Waste not, want not

Updated: 2016-01-06 08:20

By Yang Wanli(China Daily)

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Waste not, want not

Experts around the world are working hard to provide solutions to environment pollution, especially the increasing damage that human activities are causing in water systems, said Zhang Jian, president of EnviroSystems Engineering and Technology Co, a company in Beijing focused on vacuum-drainage technology, and sewage and waste.

Zhang said human waste contributes more than 90 percent of the nitrogen and phosphorus released into the world's lakes, rivers and oceans. Scientists are now tackling the two elements as the main focus of their work.

Too much nitrogen and phosphorus in the water causes algae to grow faster than ecosystems can handle, damaging the water quality, food resources and habitats, and depleting the oxygen that aquatic life needs to survive. Some algae blooms also produce elevated levels of toxins and bacterial growth that can cause a range of illnesses, some serious, in humans.

"Nitrogen and phosphorus are like two drops of ink. Other human wastewater, such as that used for washing clothes or bathing, are much less harmful and can be described as 'clean' water," Zhang said. "But if we expel the 'two inks' through the underground drainage system into the large pool of 'clean water', it's extremely difficult to remove those two drops."

In 1985, Zhang moved to Germany, where he spent 10 years researching how developed countries treat the burden human waste imposes on the environment. "I finally realized that the situation in China is absolutely different," he said.

Western Europe and North America have had mature underground drainage systems for centuries, and many countries in those regions are facing negative population growth, thus relieving the burden on their sanitary systems. "To achieve source separation (preventing liquid and solid waste from mixing in the sewage system) would cost too much money and effort. So those areas focus on garbage recycling rather than the toilet revolution," Zhang said.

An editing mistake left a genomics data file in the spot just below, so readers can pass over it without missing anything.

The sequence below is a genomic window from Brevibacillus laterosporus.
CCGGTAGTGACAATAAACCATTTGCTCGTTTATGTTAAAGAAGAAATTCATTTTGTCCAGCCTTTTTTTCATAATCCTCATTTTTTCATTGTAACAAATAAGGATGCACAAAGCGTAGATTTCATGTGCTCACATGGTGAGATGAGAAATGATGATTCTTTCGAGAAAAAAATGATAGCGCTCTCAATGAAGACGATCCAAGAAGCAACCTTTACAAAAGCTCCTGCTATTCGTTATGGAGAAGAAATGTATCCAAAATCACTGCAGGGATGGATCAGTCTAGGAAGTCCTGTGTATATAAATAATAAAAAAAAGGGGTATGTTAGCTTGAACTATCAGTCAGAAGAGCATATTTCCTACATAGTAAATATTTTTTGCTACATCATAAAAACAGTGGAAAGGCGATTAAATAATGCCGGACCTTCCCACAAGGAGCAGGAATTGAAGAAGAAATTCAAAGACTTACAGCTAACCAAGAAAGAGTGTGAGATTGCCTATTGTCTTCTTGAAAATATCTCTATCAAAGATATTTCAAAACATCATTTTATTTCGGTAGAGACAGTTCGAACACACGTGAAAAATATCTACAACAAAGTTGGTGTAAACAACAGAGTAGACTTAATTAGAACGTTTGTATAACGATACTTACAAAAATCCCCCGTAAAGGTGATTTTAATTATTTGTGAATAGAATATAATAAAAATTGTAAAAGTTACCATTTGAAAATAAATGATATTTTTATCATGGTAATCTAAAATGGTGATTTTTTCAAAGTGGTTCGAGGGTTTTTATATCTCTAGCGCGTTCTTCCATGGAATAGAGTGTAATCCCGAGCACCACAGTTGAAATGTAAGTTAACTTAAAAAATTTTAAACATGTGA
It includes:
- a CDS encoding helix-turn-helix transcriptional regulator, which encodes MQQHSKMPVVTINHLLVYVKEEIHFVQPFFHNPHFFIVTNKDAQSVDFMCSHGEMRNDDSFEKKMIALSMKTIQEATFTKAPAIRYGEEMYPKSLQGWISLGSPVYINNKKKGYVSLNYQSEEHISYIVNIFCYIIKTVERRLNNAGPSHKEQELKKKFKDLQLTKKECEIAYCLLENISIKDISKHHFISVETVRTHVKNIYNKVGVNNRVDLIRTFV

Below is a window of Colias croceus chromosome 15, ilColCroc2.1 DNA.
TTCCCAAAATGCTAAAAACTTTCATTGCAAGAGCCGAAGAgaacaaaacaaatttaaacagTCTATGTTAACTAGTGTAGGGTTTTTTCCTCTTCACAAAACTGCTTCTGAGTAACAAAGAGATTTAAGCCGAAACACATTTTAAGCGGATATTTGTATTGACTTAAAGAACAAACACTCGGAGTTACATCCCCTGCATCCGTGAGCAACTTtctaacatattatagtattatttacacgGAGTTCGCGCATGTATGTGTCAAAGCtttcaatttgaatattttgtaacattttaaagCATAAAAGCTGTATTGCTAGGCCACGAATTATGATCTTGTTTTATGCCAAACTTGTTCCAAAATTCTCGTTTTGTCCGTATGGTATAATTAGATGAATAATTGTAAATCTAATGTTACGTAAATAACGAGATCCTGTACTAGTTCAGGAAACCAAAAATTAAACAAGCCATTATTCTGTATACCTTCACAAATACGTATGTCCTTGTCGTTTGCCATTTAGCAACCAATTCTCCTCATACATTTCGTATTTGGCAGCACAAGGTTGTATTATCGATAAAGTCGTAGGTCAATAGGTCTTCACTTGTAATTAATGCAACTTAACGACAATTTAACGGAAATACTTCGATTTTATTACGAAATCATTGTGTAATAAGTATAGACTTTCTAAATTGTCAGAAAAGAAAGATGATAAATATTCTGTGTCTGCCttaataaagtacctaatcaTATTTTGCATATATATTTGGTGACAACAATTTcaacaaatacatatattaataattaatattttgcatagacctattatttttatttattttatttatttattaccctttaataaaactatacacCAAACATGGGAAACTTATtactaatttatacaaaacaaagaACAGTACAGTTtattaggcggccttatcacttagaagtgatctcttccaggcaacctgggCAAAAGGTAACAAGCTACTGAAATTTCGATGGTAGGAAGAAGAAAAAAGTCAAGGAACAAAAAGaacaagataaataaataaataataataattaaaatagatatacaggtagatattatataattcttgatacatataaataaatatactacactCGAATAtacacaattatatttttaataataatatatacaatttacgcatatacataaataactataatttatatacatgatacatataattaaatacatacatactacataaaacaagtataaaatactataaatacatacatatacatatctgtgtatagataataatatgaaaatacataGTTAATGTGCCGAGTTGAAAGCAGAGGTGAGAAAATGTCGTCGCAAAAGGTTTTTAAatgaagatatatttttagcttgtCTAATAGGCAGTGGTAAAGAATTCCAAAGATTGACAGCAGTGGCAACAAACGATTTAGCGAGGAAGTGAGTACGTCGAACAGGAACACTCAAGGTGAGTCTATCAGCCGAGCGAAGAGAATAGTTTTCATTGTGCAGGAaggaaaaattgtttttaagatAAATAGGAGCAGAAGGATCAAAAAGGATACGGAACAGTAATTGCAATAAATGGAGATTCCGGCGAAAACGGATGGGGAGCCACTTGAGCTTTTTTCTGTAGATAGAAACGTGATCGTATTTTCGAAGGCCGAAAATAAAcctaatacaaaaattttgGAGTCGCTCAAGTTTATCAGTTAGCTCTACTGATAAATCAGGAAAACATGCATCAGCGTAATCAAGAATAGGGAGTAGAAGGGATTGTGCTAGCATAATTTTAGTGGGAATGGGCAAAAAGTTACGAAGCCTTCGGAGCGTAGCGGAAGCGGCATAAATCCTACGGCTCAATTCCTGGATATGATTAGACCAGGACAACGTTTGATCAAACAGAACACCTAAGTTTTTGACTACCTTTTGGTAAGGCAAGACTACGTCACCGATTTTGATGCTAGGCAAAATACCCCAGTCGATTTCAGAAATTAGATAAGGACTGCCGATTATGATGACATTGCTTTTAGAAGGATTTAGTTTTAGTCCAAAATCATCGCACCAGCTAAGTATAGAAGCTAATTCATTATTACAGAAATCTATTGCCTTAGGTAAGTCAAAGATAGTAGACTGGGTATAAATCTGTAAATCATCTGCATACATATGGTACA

In 2003, he started work on an eco-toilet that could achieve source separation. His design is as similar to Fan's, but is supported by a solar-powered vacuum assist.

Fan's next plan is to install a type of vacuum trash can in the houses in Chentang and link them to the existing system. The design will mainly be used to collect kitchen waste, which can be mixed with human waste to ferment and be used as fertilizer.

"If kitchen waste is removed from domestic solid waste, the cost of waste treatment in the rural areas would be cut by about 80 percent," he said. "The biggest challenge we face is not related to technology, but whether the government values the potential benefits and supports and promotes the idea."


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